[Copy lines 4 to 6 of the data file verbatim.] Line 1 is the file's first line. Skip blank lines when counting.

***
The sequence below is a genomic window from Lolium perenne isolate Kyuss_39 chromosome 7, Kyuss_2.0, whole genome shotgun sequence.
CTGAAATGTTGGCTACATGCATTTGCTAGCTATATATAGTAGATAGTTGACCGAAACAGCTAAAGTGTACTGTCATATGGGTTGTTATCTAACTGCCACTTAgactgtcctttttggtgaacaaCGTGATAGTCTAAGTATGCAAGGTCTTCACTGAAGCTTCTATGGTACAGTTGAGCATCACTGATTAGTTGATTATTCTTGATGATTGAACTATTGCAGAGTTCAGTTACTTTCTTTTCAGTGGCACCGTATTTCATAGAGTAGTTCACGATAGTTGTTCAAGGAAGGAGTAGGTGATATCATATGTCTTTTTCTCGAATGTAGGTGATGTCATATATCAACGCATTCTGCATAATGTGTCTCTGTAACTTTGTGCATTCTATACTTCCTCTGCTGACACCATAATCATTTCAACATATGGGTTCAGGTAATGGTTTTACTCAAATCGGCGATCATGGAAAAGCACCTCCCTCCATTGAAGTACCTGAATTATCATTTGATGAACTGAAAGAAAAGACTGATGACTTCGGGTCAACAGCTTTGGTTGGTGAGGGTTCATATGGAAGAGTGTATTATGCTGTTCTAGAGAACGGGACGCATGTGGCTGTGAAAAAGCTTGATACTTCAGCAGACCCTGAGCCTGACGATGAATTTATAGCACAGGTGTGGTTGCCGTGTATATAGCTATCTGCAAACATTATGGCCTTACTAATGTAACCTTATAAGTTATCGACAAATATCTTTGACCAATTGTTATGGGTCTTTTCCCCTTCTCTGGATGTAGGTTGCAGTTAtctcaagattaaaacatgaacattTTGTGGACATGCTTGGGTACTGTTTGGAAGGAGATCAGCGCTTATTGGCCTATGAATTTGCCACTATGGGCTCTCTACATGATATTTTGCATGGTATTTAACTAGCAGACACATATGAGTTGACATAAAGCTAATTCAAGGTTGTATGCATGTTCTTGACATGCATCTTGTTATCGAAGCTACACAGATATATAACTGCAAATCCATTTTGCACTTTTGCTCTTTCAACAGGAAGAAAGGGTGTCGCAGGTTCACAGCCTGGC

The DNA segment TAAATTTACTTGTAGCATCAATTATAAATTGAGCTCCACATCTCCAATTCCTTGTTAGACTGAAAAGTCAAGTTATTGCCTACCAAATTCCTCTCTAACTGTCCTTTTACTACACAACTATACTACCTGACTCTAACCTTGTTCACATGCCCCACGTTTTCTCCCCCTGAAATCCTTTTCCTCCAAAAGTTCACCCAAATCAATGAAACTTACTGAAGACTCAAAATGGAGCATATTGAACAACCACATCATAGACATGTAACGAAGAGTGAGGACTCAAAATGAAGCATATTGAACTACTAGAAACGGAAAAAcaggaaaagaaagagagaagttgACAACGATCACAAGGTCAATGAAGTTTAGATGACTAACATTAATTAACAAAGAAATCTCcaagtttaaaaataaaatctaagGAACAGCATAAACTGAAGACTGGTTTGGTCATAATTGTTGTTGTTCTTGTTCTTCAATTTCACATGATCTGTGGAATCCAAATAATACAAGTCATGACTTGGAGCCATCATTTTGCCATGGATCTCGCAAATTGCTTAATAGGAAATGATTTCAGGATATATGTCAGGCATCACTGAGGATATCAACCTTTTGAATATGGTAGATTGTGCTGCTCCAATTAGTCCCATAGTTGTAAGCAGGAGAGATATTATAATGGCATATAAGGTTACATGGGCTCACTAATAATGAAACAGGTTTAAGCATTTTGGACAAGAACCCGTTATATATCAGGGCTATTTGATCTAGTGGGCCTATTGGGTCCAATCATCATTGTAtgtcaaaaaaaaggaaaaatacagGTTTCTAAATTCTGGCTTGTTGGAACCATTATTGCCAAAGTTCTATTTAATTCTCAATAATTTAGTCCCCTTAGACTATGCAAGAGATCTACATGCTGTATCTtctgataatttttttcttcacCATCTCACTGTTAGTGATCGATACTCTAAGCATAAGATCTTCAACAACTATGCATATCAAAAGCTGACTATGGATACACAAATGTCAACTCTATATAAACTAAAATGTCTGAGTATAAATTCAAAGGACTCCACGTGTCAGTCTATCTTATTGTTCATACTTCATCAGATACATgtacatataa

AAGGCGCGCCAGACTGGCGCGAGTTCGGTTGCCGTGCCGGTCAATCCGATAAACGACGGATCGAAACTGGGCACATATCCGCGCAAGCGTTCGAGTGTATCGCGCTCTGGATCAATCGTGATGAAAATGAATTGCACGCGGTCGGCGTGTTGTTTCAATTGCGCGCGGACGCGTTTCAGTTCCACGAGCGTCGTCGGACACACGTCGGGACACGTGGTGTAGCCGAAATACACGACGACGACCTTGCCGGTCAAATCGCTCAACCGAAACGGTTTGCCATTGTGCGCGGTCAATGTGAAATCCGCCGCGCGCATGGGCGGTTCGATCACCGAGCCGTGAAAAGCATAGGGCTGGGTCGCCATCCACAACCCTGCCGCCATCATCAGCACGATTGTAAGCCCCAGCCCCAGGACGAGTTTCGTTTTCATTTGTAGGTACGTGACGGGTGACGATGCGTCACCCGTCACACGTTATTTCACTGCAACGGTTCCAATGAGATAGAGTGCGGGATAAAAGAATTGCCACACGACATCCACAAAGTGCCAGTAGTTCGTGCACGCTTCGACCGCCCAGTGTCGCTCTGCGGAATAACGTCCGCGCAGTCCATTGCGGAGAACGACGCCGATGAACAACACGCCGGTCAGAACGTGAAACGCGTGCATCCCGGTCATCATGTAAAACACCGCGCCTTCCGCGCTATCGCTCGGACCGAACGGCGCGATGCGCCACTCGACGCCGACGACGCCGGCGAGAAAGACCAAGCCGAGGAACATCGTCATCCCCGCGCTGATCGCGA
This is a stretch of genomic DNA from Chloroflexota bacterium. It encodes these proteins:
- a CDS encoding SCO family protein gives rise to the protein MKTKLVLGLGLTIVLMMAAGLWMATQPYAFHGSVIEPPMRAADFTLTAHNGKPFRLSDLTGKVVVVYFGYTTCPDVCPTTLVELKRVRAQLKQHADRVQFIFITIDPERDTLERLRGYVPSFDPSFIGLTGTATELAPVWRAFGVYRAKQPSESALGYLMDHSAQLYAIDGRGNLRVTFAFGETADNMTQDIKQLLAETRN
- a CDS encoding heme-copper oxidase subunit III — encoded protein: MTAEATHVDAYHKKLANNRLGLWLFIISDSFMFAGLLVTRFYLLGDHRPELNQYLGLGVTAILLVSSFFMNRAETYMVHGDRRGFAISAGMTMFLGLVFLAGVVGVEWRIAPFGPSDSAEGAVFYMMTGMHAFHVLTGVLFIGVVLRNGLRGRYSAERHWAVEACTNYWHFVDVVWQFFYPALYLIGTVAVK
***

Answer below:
AAGGCGCGCCAGACTGGCGCGAGTTCGGTTGCCGTGCCGGTCAATCCGATAAACGACGGATCGAAACTGGGCACATATCCGCGCAAGCGTTCGAGTGTATCGCGCTCTGGATCAATCGTGATGAAAATGAATTGCACGCGGTCGGCGTGTTGTTTCAATTGCGCGCGGACGCGTTTCAGTTCCACGAGCGTCGTCGGACACACGTCGGGACACGTGGTGTAGCCGAAATACACGACGACGACCTTGCCGGTCAAATCGCTCAACCGAAACGGTTTGCCATTGTGCGCGGTCAATGTGAAATCCGCCGCGCGCATGGGCGGTTCGATCACCGAGCCGTGAAAAGCATAGGGCTGGGTCGCCATCCACAACCCTGCCGCCATCATCAGCACGATTGTAAGCCCCAGCCCCAGGACGAGTTTCGTTTTCATTTGTAGGTACGTGACGGGTGACGATGCGTCACCCGTCACACGTTATTTCACTGCAACGGTTCCAATGAGATAGAGTGCGGGATAAAAGAATTGCCACACGACATCCACAAAGTGCCAGTAGTTCGTGCACGCTTCGACCGCCCAGTGTCGCTCTGCGGAATAACGTCCGCGCAGTCCATTGCGGAGAACGACGCCGATGAACAACACGCCGGTCAGAACGTGAAACGCGTGCATCCCGGTCATCATGTAAAACACCGCGCCTTCCGCGCTATCGCTCGGACCGAACGGCGCGATGCGCCACTCGACGCCGACGACGCCGGCGAGAAAGACCAAGCCGAGGAACATCGTCATCCCCGCGCTGATCGCGA
This is a stretch of genomic DNA from Chloroflexota bacterium. It encodes these proteins:
- a CDS encoding SCO family protein gives rise to the protein MKTKLVLGLGLTIVLMMAAGLWMATQPYAFHGSVIEPPMRAADFTLTAHNGKPFRLSDLTGKVVVVYFGYTTCPDVCPTTLVELKRVRAQLKQHADRVQFIFITIDPERDTLERLRGYVPSFDPSFIGLTGTATELAPVWRAFGVYRAKQPSESALGYLMDHSAQLYAIDGRGNLRVTFAFGETADNMTQDIKQLLAETRN